• Actually there is dispute about how the story exploded. A member of one of the listservs picked it up on the DPD log and, because there had been friction between neighborhoods and student parties, it was a natural topic on the listserv.
  • The Raleigh N&O by some accounts actually picked it up from the listserv and made it a story about race. As WUNC reported this morning during NPR, the story fed the media’s appetite for salacious stories about race and crime etc. Maybe that media appetite should be a candidate for some serious dieting.
  • People pled… I was one… during the initial listserv discussions for calm and a presumption of innocence.
  • But part of Durham’s personality is activist… and the story set off people with issues about Duke, people with partisan UNC issues, people angry about domestic violence, people who have issues about race, poverty etc.
I guess my concern in hindsight is the news media wasn’t there to balance perspective and provide an anchor with the facts. Instead it fell hook, line and sinker and became a huge part of the problem.

I don’t understand the rush now to judge Durham as a community. More than half of the community didn’t vote for the district attorney. And even if they had, it’s a double standard to blame a community for the actions of individuals or groups. Are Raleigh and Charlotte being blamed, one for electing Jim Black, an admitted felon, the other the place where the bribes were exchanged? No.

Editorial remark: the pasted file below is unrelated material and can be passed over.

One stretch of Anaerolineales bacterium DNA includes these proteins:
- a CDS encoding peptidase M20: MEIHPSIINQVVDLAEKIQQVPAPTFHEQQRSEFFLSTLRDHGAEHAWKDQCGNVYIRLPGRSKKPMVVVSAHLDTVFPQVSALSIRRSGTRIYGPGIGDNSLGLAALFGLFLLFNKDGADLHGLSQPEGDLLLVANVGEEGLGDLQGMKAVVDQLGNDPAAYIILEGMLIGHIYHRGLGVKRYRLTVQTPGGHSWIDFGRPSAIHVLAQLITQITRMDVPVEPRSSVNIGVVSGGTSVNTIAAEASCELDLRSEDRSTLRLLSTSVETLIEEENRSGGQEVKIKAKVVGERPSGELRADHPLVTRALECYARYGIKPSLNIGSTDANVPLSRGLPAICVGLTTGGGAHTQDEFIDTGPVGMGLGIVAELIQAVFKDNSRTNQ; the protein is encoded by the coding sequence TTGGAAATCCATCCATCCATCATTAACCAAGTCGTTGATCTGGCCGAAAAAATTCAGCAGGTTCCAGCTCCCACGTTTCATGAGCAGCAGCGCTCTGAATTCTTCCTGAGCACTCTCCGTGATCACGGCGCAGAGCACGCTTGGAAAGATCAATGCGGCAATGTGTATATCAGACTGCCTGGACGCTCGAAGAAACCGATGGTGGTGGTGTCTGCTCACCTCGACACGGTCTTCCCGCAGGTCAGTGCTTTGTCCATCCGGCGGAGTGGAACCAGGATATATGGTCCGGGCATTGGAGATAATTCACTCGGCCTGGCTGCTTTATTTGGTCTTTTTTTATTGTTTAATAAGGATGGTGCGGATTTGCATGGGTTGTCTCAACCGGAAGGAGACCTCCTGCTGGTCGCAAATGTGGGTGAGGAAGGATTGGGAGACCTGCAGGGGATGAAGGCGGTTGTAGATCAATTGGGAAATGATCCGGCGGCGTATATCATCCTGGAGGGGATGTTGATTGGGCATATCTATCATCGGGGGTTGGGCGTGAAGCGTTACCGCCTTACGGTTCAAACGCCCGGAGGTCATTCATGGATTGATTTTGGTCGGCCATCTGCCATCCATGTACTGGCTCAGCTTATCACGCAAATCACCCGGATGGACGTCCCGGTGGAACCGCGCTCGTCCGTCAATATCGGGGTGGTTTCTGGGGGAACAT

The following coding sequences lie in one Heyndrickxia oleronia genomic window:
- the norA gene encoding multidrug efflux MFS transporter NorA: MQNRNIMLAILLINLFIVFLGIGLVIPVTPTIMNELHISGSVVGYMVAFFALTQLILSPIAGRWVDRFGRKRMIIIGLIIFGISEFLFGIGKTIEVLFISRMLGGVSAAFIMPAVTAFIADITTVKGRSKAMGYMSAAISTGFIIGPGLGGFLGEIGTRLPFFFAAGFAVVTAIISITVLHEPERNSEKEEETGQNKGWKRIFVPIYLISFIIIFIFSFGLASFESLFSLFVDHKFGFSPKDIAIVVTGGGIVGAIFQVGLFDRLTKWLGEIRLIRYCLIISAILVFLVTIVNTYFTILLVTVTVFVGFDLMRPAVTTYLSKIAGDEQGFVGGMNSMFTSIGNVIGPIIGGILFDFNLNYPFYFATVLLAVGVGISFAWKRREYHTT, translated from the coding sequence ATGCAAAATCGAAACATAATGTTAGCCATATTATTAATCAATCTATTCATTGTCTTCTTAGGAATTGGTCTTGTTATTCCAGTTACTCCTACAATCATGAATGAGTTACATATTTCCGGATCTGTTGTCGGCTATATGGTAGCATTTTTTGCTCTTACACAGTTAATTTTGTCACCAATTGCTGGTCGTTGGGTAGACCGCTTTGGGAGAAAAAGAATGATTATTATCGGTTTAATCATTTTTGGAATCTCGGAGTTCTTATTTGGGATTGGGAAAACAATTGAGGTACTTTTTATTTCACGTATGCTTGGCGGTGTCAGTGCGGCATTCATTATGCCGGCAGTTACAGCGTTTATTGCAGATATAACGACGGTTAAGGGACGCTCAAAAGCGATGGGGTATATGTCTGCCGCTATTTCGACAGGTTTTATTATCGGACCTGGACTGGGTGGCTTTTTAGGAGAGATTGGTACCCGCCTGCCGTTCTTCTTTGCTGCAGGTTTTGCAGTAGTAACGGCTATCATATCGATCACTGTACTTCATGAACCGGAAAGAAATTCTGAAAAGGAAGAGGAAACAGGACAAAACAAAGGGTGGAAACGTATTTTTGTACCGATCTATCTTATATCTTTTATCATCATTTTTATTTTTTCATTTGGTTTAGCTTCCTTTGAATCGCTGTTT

In fact, we should all step back from blame for a moment and take a good hard look at whether justice is being served by the rush to judgment and impatience with process so common now. If you think lessons were learned during Lacrosse, just watch coverage of the Imus story right now… actually, it isn’t coverage as much as news media and listservs eager to drive a story.

Wednesday, April 11, 2007

Press Interviewing the Press

Can’t the press find subject or content experts or observers to interview as sources? Increasingly I see reporters quoting other reporters on stories, and they are largely regurgitating headlines, conjecture, story lines in the form of facts.

I guess it has to do with lower budgets and too many news media organizations chasing too little news. I think good reporters and editors probably do become very intimate with details, but I’d feel better if the media continued to report the news as neutral observers rather than generate news.

But maybe it’s too late for journalism as it existed or seemed to exist only a few years ago. Day after day now, I see reporters forcing stories that don’t exist, pitting individuals or groups against one another, amplifying everything as sensational or fearful. Once in a while, they are on target. Many times, as with the recent “lead” scare… it is costing communities, groups and individuals thousands of dollars in lost productivity and extra and duplicate steps.

When the news media are at their best, it makes us all better. In today’s world… and a lot of journalists agree with me, the media are part of the problem.